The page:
I'm not sure there's anyone with access to the internet lately that has not been privvy to the sheer avalanche of memes and commentary sparked by the most recent trailer of Greta Gerwig's Barbie movie starring Margot Robbie and Ryan Gosling. Whether we're making memes out of the franchise's movie posters, reciting Ken's "boyfriend-girlfriend" line, or simply trying to be the first to actually guess what the movie will be about, it seems the film is shaping up to be one of this year's biggest and most talked about blockbusters.
While the Barbie movie is certainly a thematic departure for Gerwig, compared to her subversive and largely dialogue-driven indie back catalogue of work, it's an exciting and somewhat surprising new foray for the multi-hyphenate creative. Originally an aspirational playwright, Gerwig got her start as an actress in a slew of independent films before making the transition to writing and directing.
While we must, unfortunately, wait until late July to get our hands on her next film, we can console ourselves with the fact that we now have ample time in the coming months to parse through Gerwig's back catalogue of films. Irrespective of whether she was in front of or behind the camera, here are five of our top Gerwig flicks to watch.
1. Frances Ha
Gerwig shines in this cult film she co-wrote with Noah Baumbach (her now husband). Gerwig plays the titular Frances, a downtrodden New York City dancer trying to go pro, and struggling to keep afloat against a near tidal wave of simultaneous misfortune. Unemployed, effectively homeless, friendless and dropped from her company, the film is a perfectly imperfect portrayal of feeling unmoored, albeit confident in the face of waning evidence. It's an excellent toe-dip into the world of Gerwig's film, and quietly an indie masterpiece.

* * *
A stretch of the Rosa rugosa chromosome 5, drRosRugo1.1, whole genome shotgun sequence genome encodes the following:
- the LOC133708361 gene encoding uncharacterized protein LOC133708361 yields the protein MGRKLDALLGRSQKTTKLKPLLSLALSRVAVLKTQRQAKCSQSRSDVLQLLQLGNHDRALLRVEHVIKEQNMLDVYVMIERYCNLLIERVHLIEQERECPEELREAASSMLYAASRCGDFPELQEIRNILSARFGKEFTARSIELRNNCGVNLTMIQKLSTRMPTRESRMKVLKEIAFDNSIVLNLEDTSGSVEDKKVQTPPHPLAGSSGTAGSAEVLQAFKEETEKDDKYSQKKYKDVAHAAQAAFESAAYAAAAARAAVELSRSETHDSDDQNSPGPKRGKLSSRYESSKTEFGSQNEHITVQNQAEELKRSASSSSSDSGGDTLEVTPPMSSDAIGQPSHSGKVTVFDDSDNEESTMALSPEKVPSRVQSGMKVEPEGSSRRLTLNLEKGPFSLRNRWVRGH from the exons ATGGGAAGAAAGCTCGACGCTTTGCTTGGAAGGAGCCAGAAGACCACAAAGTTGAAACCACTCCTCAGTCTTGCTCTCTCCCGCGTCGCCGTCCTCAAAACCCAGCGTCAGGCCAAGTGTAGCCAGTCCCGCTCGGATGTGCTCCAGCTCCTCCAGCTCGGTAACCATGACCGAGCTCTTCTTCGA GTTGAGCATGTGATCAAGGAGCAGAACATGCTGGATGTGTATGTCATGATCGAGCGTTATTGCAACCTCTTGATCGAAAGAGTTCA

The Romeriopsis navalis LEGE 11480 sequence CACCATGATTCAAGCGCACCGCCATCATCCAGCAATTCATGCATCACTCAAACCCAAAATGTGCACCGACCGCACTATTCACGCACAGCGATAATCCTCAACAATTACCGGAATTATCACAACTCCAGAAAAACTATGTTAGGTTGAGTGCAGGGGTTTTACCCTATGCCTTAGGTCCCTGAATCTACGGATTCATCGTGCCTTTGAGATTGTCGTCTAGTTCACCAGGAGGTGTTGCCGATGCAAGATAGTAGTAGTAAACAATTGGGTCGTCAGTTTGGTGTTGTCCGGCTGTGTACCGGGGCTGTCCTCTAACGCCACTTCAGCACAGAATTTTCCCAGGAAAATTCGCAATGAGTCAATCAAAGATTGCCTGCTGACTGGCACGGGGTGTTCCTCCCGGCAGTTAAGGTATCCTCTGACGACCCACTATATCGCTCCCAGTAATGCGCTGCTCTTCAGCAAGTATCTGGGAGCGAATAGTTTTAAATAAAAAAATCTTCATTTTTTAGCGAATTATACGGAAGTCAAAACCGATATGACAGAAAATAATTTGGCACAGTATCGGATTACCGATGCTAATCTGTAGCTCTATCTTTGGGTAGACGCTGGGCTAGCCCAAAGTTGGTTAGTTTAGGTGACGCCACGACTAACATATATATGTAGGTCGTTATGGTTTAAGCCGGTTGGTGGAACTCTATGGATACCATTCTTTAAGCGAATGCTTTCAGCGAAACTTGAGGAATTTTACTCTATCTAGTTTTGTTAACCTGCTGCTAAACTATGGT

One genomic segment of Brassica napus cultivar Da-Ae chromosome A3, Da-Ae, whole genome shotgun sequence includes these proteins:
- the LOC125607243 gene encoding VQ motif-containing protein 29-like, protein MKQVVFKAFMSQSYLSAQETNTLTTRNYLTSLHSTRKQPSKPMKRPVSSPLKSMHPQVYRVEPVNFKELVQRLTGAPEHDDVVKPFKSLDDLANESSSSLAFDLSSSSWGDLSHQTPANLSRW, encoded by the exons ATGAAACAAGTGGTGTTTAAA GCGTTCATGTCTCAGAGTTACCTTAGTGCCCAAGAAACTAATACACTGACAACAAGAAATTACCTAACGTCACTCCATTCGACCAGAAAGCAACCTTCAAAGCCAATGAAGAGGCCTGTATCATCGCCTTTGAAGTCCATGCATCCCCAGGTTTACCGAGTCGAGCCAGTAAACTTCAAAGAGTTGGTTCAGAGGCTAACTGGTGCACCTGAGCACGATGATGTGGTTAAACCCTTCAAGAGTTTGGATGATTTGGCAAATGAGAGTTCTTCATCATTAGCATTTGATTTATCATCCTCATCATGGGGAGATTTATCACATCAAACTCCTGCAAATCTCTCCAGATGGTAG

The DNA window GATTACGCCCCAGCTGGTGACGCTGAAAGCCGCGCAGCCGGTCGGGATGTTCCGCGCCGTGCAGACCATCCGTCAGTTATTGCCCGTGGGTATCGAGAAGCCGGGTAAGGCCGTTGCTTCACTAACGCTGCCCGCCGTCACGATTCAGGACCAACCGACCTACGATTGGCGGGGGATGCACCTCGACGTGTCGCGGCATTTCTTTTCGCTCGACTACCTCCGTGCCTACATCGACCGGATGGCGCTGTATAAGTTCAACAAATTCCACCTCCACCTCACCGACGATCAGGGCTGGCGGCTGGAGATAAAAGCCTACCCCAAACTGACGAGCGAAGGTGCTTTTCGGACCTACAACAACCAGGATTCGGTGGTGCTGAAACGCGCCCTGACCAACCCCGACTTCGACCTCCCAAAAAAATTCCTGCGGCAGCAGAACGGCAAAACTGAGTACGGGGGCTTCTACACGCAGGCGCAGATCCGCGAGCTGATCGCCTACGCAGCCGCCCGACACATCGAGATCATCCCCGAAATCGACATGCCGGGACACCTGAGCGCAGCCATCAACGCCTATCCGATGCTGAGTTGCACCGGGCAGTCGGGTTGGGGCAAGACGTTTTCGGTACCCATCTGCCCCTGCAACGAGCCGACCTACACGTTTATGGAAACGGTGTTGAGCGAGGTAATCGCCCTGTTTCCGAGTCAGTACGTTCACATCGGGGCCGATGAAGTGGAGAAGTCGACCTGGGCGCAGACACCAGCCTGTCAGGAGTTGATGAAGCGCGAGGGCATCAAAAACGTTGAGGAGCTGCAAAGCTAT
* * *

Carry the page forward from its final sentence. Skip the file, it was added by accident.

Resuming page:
2. Lady Bird
Lady Bird is Gerwig's directorial debut, and a masterclass in how to tell a story where both nothing and everything happen at once. As ever, Soarise Ronan is a magnificent lead as Lady Bird herself, encapsulating with nuance the fevered passion, rage, rebellion and fears of a teenager on the cusp of adulthood. et in Sacramento, California, we reminisce on the heartbreak (and cringe) of adolescence, as Lady Bird navigates being a high school senior, and her strained relationship with her mother.
3. 20th Century Women
A slow burn and an intimate portrayal of the modern woman, 20th Century Women portrays three generations in the late 70s: determined single mother Dorothea (Annette Bening), free-spirited artist Abbie (Gerwig), and their teenage neighbour Julie (Elle Fanning). Through their stories, we explore deep loss, the dynamic of family, and discussions about death and sex and vulnerability. A must-watch.
4. Isle of Dogs
The twee charm of Wes Anderson's Isle of Dogs is as endearing as it is enchanting. When a young Japanese boy arrives on a quarantined island of canines in search of his beloved pet, he enlists the help of a cast of motley dogs to accompany him on his journey.
Anderson's stop-motion style is displayed in all its kitsch glory, featuring a host of other big voice acting names – from George Clooney to Scarlett Johnasson and, of course, Bill Murray. Gerwig joins the voice cast as outspoken American exchange student Tracy.
5. Little Women
It feels like we've seen the March sisters enter the threshold of womanhood time and again, as their story has been adapted and re-adapted for screens big and small over the years. However, Gerwig's direction of Louisa May Alcott's seminal book Little Women is notable in many ways, if not for its ability to convincingly make universally human points about freedom, love and its counterpoint, sacrifice.
The enigmatic trio of Ronan, Chalamet and Gerwig are reunited after their stellar performances in Gerwig's directorial debut, and round out a wonderfully wholesome cast that includes Florence Pugh, Emma Watson and Meryl Streep.